Our hearts ache for the victims of the homophobic hate crime that took place over the weekend in Orlando, Florida where a gunman attacked an LGBT+ club killing 50 and wounding over 50 more. Much has been asked by us and by other left queers about the LGBT+ community, whether it exists and if it exists why don’t we feel a part of it. Sadly it is at times like these that we become aware of its existence. When people are considered deviants and deserving of a murderous assault for their sexuality, a trait all of us in the community share, we cannot but come together in sadness and in mourning.
During the spring of 2016, Luas workers went on strike for decent pay and for terms and conditions similar to workers in other public transport services . Similarly, in Autumn 2015, Irish Rail workers went on strike, primarily in opposition to the EU Commission and the Irish government’s gradual moves towards privatisation . Previously, in Spring 2015, Dublin Bus and Bus Éireann workers went on strike over plans by the National Transport Authority to tender out 10% of public routes to private operators. SIPTU’s banner at Liberty Hall outlined why: ‘Say No to Privatisation; privatisation results in fare increase, reduced services, a threat to free travel, a bad deal for taxpayers and job cuts’.
Presentation given by Davide Turcato about the ideas and contributions of Italian Anarchist Errico Malatesta
What is 'Self-Organisation'?
Listen to anarchists for long enough, and you'll hear us praising the 'self-organisation' of various movements or groups and insisting that political activity needs to be more 'self-organised'. But what does this mean? Why is this important?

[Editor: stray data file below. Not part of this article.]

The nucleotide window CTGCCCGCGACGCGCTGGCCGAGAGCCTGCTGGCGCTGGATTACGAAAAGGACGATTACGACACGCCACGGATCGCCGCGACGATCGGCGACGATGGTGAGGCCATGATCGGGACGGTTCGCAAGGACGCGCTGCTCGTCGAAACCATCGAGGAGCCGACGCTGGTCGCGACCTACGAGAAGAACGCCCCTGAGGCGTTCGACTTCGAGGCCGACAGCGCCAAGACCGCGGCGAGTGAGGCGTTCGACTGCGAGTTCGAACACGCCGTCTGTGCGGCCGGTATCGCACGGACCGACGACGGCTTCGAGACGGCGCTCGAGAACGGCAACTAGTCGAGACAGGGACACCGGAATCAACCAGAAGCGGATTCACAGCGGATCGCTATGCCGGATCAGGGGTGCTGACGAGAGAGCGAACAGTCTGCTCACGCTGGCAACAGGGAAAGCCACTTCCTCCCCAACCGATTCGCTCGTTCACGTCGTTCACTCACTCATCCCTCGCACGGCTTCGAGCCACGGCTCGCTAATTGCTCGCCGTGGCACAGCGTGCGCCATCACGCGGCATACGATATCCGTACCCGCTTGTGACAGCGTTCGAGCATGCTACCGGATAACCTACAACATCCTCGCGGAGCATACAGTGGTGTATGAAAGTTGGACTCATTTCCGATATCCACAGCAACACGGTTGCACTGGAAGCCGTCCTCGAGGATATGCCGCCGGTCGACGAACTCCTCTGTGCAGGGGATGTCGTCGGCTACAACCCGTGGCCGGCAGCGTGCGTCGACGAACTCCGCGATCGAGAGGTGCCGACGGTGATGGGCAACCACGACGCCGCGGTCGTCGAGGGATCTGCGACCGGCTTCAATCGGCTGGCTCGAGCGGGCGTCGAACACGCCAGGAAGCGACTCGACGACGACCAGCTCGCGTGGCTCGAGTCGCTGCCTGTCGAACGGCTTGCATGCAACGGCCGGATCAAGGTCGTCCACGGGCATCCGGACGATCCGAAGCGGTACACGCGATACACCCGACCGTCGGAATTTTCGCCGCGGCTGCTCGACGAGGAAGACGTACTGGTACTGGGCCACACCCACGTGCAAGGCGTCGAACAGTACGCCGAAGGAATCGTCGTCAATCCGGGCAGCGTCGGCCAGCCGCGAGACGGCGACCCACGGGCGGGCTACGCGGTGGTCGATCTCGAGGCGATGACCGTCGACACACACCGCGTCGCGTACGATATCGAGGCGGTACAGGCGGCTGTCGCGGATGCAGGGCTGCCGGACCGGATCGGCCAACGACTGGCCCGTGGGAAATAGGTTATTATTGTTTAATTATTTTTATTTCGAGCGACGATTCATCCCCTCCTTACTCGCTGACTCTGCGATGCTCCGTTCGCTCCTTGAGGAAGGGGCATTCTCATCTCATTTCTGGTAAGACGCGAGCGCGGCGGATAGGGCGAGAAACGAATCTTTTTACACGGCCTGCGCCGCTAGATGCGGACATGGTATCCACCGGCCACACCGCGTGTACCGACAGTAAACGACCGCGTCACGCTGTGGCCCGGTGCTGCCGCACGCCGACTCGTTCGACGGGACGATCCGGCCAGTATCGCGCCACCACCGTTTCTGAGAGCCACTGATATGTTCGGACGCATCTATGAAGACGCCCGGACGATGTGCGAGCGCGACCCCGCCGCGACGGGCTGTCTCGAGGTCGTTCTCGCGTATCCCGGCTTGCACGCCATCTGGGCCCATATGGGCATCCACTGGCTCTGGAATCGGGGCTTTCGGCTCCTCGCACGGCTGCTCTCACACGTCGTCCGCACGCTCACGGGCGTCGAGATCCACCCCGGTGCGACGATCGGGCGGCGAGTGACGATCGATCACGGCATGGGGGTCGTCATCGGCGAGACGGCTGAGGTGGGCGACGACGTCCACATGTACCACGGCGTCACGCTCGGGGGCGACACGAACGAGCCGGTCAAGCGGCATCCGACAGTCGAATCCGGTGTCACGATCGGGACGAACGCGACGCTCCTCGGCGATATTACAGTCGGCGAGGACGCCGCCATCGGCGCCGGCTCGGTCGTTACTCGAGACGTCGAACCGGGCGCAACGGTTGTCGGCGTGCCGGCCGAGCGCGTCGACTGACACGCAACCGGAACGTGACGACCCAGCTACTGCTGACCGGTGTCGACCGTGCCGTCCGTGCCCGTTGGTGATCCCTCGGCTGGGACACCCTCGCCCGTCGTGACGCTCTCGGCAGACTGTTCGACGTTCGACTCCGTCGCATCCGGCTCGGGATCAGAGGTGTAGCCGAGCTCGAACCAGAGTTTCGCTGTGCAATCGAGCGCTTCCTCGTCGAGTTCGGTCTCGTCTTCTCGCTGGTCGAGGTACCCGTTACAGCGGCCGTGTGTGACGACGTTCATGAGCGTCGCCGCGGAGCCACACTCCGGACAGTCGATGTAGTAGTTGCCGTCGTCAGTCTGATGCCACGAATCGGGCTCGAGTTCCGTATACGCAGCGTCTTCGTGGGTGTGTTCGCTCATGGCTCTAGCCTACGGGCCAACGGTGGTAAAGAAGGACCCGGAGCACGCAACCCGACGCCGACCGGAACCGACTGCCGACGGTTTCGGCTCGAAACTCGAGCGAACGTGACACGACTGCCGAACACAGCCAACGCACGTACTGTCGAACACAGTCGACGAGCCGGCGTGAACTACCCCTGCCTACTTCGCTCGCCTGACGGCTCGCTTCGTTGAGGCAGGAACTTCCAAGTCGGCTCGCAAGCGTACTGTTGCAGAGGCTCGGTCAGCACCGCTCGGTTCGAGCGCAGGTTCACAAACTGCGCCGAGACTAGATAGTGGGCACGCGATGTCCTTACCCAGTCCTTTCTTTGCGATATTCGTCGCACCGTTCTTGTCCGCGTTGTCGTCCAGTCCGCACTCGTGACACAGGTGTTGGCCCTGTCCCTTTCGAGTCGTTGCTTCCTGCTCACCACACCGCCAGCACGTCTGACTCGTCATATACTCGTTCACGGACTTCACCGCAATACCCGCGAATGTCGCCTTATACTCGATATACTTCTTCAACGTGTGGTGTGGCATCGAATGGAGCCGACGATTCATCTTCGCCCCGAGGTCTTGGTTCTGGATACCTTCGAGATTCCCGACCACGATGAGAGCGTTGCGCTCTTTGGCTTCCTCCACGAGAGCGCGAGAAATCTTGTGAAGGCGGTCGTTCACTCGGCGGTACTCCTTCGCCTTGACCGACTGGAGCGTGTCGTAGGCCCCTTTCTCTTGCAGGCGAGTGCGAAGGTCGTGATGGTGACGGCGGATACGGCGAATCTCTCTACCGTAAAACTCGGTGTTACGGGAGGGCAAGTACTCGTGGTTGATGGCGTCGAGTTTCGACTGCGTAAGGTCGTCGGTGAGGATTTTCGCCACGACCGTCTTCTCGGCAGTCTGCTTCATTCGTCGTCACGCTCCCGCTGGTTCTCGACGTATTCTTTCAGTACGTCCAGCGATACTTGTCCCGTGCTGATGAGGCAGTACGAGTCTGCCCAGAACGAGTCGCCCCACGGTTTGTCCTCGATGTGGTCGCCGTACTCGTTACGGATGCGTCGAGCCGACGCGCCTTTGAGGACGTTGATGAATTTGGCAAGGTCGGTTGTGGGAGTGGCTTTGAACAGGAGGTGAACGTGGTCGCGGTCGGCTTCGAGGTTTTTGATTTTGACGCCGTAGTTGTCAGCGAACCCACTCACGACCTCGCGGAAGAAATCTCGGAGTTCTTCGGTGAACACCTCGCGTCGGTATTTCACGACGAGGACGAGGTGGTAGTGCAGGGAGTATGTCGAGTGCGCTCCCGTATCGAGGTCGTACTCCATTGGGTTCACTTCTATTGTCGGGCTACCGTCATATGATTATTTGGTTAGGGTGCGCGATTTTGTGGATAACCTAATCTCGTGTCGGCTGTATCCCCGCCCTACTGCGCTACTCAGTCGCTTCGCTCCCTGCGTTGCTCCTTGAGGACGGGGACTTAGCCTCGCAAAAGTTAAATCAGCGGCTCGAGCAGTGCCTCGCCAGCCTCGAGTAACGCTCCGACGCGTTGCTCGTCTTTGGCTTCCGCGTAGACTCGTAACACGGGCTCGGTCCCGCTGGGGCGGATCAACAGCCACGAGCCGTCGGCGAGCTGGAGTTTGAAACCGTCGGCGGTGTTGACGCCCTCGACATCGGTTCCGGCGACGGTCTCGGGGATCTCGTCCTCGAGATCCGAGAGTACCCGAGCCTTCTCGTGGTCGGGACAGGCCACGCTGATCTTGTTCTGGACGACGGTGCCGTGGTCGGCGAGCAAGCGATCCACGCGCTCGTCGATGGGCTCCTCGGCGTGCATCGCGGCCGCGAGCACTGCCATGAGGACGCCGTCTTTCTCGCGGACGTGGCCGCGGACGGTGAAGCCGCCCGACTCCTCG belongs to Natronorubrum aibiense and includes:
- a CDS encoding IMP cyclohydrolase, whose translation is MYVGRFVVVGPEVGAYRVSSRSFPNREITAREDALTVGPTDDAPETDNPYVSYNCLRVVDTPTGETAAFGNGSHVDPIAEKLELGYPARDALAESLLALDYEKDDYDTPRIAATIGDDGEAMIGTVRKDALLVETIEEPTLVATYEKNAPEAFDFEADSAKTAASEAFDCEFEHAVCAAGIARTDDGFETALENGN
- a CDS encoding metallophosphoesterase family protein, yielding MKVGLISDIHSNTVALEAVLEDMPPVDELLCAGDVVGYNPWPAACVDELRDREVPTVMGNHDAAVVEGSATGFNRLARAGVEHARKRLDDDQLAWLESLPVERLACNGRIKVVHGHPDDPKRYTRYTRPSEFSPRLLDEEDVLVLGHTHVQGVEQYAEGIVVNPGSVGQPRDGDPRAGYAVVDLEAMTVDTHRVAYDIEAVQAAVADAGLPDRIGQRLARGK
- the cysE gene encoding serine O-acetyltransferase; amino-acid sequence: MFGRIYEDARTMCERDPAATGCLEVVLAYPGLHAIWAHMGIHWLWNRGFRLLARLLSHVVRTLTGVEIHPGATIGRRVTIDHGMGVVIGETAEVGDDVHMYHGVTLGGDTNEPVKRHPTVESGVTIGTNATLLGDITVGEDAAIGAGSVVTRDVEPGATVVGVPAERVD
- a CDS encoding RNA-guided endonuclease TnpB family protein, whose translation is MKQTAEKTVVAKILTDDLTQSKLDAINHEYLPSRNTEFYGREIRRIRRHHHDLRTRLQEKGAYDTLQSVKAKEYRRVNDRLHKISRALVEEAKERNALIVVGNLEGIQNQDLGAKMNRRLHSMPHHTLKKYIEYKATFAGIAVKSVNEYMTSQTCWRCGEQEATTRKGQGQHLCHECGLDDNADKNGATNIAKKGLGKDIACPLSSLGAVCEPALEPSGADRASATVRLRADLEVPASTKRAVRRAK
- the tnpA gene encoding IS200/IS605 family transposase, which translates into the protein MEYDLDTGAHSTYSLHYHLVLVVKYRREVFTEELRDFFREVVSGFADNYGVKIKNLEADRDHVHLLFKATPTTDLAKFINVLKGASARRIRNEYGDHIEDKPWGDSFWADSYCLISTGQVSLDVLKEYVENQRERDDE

It can be an odd-sounding term, but basically 'self-organisation' is doing stuff without relying on or waiting for external leadership or a central authority. A 'self-organised' movement doesn't wait for parties, unions, or whatever leader, to give it orders. A 'self-organised' group isn't controlled from the top-down. Self-organisation – like a related idea, 'self-management' – is at the core of anarchism. It makes us more effective, and gives us an opportunity to practice real democracy.
Monday night in Derry three women, Diana King, Colette Devlin, and Kitty O'Kane handed themselves into a Police Station admitting to helping women and other pregnant people access the abortion pill through supplying it. These three courageous women have risked their freedom so that never again will women be made criminals of by having an abortion.
After a lifetime's worth of dealing with the oppressive force of this law they decided that enough was enough and the state must be confronted; the law must be made a mockery of by highlighting that it is broken all the time.
Since it's such a nice day, the Labour Party have some good news for you. They'd like to give back all the money they took from those who paid their Irish Water bills. That's quite a turnaround for Fine Gael's junior partner but they say it's because they don't want people "feeling mugged".